MOOC design analysis - Constructive alignment, interactions, task complexity, formative assessment & feedback

Julia Kasch, Peter Van Rosmalen, O. Firssova, F.M.R. Brouns, Marco Kalz

    Research output: Contribution to conferencePosterAcademic

    15 Downloads (Pure)


    The aim of this presentation is to introduce and open up a discussion on scalable designs for Massive Open Online Courses (MOOCs). Since little research has been done regarding scalable (MOOC) design little context-independent design guidelines can be found. By getting insight in the scalability of MOOC design we ought to find a balance between scalability and quality. Quality is approached via the theory of constructive alignment and three interaction types. Both, constructive alignment and interaction are said to improve the quality of learning by facilitating deep learning experiences for students (Biggs, 2003; Blumberg, 2009; Wang, Su, Cheung, Wong & Kong, 2013). According to the concept of constructive alignment, learning goals/outcomes should be aligned with learning activities and assessment (Biggs, 2003). Students should engage actively in relevant learning activities to construct knowledge and to achieve the intended learning outcomes (Biggs, 2003; Blumberg, 2009). Next to constructive alignment, interaction can have a positive impact on deep learning and the quality of education (Anderson, 2002; Bernard et al., 2009). This article focuses on three interaction types common in the educational context: student-student (SS), student-teacher (ST) and student-content (SC).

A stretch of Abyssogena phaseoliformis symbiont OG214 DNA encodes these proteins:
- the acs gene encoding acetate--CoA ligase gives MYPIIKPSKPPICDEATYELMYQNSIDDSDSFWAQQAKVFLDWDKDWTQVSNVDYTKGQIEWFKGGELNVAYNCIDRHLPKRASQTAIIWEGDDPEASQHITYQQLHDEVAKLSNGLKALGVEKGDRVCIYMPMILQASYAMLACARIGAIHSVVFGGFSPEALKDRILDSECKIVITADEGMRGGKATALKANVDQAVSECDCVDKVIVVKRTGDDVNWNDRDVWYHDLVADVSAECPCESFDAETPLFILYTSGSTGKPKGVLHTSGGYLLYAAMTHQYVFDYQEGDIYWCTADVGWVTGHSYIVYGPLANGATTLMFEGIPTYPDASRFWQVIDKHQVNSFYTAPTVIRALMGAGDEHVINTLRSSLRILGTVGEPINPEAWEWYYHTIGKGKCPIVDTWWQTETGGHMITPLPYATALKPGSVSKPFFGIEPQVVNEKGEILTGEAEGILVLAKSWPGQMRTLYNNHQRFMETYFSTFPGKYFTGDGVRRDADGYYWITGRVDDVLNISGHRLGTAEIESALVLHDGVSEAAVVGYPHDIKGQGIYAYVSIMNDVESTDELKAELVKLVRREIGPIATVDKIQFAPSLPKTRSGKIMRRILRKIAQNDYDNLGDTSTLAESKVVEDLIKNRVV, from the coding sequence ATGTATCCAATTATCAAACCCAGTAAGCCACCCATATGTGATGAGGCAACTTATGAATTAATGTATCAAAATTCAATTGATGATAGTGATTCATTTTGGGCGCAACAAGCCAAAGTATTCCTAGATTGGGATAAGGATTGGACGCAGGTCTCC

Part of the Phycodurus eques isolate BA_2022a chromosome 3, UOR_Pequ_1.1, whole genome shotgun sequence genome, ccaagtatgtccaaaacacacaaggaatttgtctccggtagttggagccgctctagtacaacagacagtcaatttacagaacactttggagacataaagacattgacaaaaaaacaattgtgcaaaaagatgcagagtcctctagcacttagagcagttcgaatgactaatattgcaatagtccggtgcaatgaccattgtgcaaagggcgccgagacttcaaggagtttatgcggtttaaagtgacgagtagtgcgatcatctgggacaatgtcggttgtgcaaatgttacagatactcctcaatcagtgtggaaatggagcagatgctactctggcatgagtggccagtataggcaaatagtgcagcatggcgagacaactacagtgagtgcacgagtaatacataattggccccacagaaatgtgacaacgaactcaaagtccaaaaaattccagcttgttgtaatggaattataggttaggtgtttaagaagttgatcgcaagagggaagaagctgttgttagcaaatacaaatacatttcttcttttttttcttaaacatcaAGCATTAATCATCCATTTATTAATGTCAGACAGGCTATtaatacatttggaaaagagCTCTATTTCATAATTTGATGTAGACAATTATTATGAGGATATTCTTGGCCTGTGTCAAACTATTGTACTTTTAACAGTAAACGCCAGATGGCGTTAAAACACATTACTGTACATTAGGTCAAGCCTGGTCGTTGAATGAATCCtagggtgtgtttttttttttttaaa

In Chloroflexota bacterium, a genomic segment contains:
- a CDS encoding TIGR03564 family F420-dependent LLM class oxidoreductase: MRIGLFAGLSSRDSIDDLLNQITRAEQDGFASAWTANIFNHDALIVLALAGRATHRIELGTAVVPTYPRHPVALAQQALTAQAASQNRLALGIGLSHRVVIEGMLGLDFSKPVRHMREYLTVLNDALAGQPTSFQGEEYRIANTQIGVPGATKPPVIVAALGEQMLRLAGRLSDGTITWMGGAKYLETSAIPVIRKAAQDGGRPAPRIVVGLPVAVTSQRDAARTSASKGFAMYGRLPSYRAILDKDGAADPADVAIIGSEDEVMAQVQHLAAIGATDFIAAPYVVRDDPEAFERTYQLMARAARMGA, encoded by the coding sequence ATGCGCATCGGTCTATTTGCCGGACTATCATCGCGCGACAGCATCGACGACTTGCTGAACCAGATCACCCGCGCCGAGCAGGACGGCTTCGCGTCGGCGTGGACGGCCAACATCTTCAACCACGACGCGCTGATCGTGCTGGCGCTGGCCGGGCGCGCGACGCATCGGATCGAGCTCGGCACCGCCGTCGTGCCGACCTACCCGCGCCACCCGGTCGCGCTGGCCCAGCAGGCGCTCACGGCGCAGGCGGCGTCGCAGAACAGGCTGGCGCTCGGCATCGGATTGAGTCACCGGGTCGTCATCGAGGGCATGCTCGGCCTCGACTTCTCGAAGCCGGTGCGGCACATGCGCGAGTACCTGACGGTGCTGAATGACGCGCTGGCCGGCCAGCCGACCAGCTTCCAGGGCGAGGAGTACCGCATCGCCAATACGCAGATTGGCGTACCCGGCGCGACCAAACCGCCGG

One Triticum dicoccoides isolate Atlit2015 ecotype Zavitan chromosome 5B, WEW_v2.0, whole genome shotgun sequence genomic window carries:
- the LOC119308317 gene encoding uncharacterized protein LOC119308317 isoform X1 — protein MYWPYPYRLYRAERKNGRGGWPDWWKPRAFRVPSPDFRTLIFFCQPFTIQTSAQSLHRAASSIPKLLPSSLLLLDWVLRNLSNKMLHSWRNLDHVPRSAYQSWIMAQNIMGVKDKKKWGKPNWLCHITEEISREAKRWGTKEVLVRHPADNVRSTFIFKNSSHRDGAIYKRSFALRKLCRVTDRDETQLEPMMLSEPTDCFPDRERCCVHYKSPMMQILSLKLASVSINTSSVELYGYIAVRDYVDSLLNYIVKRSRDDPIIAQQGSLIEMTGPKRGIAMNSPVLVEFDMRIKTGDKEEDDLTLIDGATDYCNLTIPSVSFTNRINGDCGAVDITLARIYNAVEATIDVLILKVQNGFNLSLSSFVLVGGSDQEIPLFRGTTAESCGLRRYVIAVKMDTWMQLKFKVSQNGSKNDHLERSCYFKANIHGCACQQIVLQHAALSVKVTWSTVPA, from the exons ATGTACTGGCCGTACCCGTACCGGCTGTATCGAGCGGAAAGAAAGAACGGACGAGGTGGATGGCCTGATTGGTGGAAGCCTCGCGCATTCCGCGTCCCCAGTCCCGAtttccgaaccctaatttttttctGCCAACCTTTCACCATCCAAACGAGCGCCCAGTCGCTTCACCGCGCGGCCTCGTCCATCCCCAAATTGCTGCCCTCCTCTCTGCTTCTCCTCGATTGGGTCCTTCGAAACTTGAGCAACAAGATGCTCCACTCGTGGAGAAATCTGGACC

Original languageEnglish
    Publication statusPublished - 1 Aug 2016
    EventEARLI SIG 6/7 Conference 2016: Learning and Instruction at the Crossroads of Technology - University of Burgundy, Dijon, France
    Duration: 24 Aug 201626 Aug 2016


    ConferenceEARLI SIG 6/7 Conference 2016


    • SOONER
    • MOOCs
    • Scalability
    • Educational design
    • design analysis
    • NRO/NWO


    Dive into the research topics of 'MOOC design analysis - Constructive alignment, interactions, task complexity, formative assessment & feedback'. Together they form a unique fingerprint.

    Cite this